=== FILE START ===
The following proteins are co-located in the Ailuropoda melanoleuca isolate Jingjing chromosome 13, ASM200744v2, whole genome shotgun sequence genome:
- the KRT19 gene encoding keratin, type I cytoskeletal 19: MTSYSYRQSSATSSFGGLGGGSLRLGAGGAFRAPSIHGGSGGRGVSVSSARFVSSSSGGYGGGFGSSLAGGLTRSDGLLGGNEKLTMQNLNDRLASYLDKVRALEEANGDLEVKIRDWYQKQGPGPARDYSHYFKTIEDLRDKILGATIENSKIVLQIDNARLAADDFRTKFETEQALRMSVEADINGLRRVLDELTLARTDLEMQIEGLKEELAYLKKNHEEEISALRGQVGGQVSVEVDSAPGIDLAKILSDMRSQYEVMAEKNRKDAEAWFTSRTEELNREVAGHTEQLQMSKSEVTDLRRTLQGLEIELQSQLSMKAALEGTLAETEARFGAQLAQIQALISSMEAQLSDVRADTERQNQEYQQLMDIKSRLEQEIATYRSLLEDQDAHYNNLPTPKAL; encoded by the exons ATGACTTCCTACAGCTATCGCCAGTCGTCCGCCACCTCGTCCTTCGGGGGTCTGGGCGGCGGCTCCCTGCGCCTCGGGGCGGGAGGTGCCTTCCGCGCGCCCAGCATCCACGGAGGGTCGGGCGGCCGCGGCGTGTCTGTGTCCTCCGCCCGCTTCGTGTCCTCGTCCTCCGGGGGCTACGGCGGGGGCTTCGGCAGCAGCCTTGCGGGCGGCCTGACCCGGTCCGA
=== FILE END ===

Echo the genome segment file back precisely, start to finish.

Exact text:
The following proteins are co-located in the Ailuropoda melanoleuca isolate Jingjing chromosome 13, ASM200744v2, whole genome shotgun sequence genome:
- the KRT19 gene encoding keratin, type I cytoskeletal 19: MTSYSYRQSSATSSFGGLGGGSLRLGAGGAFRAPSIHGGSGGRGVSVSSARFVSSSSGGYGGGFGSSLAGGLTRSDGLLGGNEKLTMQNLNDRLASYLDKVRALEEANGDLEVKIRDWYQKQGPGPARDYSHYFKTIEDLRDKILGATIENSKIVLQIDNARLAADDFRTKFETEQALRMSVEADINGLRRVLDELTLARTDLEMQIEGLKEELAYLKKNHEEEISALRGQVGGQVSVEVDSAPGIDLAKILSDMRSQYEVMAEKNRKDAEAWFTSRTEELNREVAGHTEQLQMSKSEVTDLRRTLQGLEIELQSQLSMKAALEGTLAETEARFGAQLAQIQALISSMEAQLSDVRADTERQNQEYQQLMDIKSRLEQEIATYRSLLEDQDAHYNNLPTPKAL; encoded by the exons ATGACTTCCTACAGCTATCGCCAGTCGTCCGCCACCTCGTCCTTCGGGGGTCTGGGCGGCGGCTCCCTGCGCCTCGGGGCGGGAGGTGCCTTCCGCGCGCCCAGCATCCACGGAGGGTCGGGCGGCCGCGGCGTGTCTGTGTCCTCCGCCCGCTTCGTGTCCTCGTCCTCCGGGGGCTACGGCGGGGGCTTCGGCAGCAGCCTTGCGGGCGGCCTGACCCGGTCCGA